This next confession makes me grateful to be posting under a pseudonym: I like to stir Ro*Tel into mac and cheese. Not so different from the "queso" dip some people swear by, but I've never tasted Velveeta, so perhaps it might be very different.

                  1. Emme Jun 23, 2010 11:43 PM

                    add to mini quiches with some fire-roasted corn. top with a cilantro pesto.

                    1. b
                      Bryan Pepperseed Jun 24, 2010 05:00 AM

                      I've used it for more things than I can remember at the moment. I have a jar in the fridge that I'm constantly refilling. It's very high up there on my condiment list. Straight from the can I've used it in tuna salad, on sausage sandwiches, hot dogs etc. But I guess I mostly use it in combination with diced onions, cilantro, and Dave's Insanity hot sauce in any "chicken based items"..... chicken ramen, chicken and noodle/rice soup, and scrambled eggs/omeletes.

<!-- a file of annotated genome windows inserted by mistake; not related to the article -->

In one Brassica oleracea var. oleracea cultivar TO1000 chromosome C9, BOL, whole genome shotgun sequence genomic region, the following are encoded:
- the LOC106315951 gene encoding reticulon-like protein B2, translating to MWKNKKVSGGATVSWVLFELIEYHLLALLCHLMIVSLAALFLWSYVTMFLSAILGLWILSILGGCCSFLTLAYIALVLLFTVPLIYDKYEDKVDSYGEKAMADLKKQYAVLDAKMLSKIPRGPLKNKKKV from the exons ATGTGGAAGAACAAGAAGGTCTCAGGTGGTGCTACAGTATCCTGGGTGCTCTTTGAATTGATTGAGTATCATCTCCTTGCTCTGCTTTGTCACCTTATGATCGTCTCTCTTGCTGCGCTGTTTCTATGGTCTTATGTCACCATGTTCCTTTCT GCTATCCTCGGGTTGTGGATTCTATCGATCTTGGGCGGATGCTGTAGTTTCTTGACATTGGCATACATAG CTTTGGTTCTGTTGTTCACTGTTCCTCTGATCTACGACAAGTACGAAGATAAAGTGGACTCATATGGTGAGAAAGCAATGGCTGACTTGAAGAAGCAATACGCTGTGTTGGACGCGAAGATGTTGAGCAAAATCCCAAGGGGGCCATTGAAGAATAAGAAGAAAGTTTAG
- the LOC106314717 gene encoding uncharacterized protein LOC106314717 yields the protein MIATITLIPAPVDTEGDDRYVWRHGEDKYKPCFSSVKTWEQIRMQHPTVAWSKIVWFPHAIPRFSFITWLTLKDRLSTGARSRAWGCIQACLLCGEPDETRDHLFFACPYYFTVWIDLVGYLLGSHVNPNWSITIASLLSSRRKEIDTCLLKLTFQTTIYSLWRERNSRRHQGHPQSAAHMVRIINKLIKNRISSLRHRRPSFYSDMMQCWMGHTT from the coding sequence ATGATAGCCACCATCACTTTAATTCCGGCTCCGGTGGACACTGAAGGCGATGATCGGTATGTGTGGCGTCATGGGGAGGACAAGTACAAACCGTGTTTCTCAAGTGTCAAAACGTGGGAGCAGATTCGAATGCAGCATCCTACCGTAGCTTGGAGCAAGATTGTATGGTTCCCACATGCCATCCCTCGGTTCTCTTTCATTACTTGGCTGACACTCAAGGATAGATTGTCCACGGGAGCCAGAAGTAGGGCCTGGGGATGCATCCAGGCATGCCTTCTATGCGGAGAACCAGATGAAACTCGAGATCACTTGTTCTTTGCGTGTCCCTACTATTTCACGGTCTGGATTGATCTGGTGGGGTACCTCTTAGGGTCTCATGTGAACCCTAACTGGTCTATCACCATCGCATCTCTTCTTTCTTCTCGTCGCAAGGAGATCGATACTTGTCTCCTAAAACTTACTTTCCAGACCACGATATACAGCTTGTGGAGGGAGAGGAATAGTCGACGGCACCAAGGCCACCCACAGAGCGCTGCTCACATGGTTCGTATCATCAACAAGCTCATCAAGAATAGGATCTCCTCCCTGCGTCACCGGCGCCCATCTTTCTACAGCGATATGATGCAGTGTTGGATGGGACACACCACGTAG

1. LaureltQ Jun 24, 2010 07:26 AM

                        The Pioneer Woman's "restaurant style salsa" recipe calls for 2 cans. But it makes nearly 2 quarts, so be ready to eat lots of salsa (it's actually quite good when you work out what you hafta add to make it fit your tastes). I have to make it in shifts though. My 11 cup food processor floods if I don't process the large can of tomatoes separate from everything else.

                        http://thepioneerwoman.com/cooking/20...

                        1 Reply
                        1. re: LaureltQ
                          NYCkaren Jun 24, 2010 11:27 AM